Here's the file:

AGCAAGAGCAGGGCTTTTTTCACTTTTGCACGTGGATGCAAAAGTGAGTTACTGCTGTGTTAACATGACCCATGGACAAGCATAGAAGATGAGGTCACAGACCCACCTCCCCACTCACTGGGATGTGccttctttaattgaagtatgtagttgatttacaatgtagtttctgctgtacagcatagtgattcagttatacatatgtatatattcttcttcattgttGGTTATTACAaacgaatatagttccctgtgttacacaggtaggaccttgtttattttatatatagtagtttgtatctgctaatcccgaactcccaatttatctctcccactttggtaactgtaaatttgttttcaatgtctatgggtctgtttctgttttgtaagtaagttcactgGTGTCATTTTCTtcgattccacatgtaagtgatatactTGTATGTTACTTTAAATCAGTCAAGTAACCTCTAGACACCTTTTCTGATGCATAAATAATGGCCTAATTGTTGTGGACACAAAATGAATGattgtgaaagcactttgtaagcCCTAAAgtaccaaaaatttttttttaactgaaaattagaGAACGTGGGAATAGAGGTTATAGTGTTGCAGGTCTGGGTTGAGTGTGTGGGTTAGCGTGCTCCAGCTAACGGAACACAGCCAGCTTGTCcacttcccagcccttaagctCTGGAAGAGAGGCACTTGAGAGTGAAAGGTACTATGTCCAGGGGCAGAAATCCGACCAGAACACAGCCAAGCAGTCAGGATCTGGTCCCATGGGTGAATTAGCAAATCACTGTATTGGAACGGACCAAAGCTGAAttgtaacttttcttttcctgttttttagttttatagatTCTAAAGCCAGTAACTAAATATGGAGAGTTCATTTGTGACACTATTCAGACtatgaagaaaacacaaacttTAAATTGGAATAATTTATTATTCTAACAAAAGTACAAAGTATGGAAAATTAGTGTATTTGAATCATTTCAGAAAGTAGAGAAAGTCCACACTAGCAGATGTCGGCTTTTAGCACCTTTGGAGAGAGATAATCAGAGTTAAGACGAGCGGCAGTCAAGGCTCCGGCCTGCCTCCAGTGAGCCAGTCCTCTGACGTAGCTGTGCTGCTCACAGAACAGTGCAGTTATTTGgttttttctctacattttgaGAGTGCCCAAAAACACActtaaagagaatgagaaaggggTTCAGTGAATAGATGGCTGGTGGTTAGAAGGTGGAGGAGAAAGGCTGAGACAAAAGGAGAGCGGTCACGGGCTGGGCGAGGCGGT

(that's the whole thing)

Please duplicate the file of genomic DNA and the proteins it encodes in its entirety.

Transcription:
AGCAAGAGCAGGGCTTTTTTCACTTTTGCACGTGGATGCAAAAGTGAGTTACTGCTGTGTTAACATGACCCATGGACAAGCATAGAAGATGAGGTCACAGACCCACCTCCCCACTCACTGGGATGTGccttctttaattgaagtatgtagttgatttacaatgtagtttctgctgtacagcatagtgattcagttatacatatgtatatattcttcttcattgttGGTTATTACAaacgaatatagttccctgtgttacacaggtaggaccttgtttattttatatatagtagtttgtatctgctaatcccgaactcccaatttatctctcccactttggtaactgtaaatttgttttcaatgtctatgggtctgtttctgttttgtaagtaagttcactgGTGTCATTTTCTtcgattccacatgtaagtgatatactTGTATGTTACTTTAAATCAGTCAAGTAACCTCTAGACACCTTTTCTGATGCATAAATAATGGCCTAATTGTTGTGGACACAAAATGAATGattgtgaaagcactttgtaagcCCTAAAgtaccaaaaatttttttttaactgaaaattagaGAACGTGGGAATAGAGGTTATAGTGTTGCAGGTCTGGGTTGAGTGTGTGGGTTAGCGTGCTCCAGCTAACGGAACACAGCCAGCTTGTCcacttcccagcccttaagctCTGGAAGAGAGGCACTTGAGAGTGAAAGGTACTATGTCCAGGGGCAGAAATCCGACCAGAACACAGCCAAGCAGTCAGGATCTGGTCCCATGGGTGAATTAGCAAATCACTGTATTGGAACGGACCAAAGCTGAAttgtaacttttcttttcctgttttttagttttatagatTCTAAAGCCAGTAACTAAATATGGAGAGTTCATTTGTGACACTATTCAGACtatgaagaaaacacaaacttTAAATTGGAATAATTTATTATTCTAACAAAAGTACAAAGTATGGAAAATTAGTGTATTTGAATCATTTCAGAAAGTAGAGAAAGTCCACACTAGCAGATGTCGGCTTTTAGCACCTTTGGAGAGAGATAATCAGAGTTAAGACGAGCGGCAGTCAAGGCTCCGGCCTGCCTCCAGTGAGCCAGTCCTCTGACGTAGCTGTGCTGCTCACAGAACAGTGCAGTTATTTGgttttttctctacattttgaGAGTGCCCAAAAACACActtaaagagaatgagaaaggggTTCAGTGAATAGATGGCTGGTGGTTAGAAGGTGGAGGAGAAAGGCTGAGACAAAAGGAGAGCGGTCACGGGCTGGGCGAGGCGGT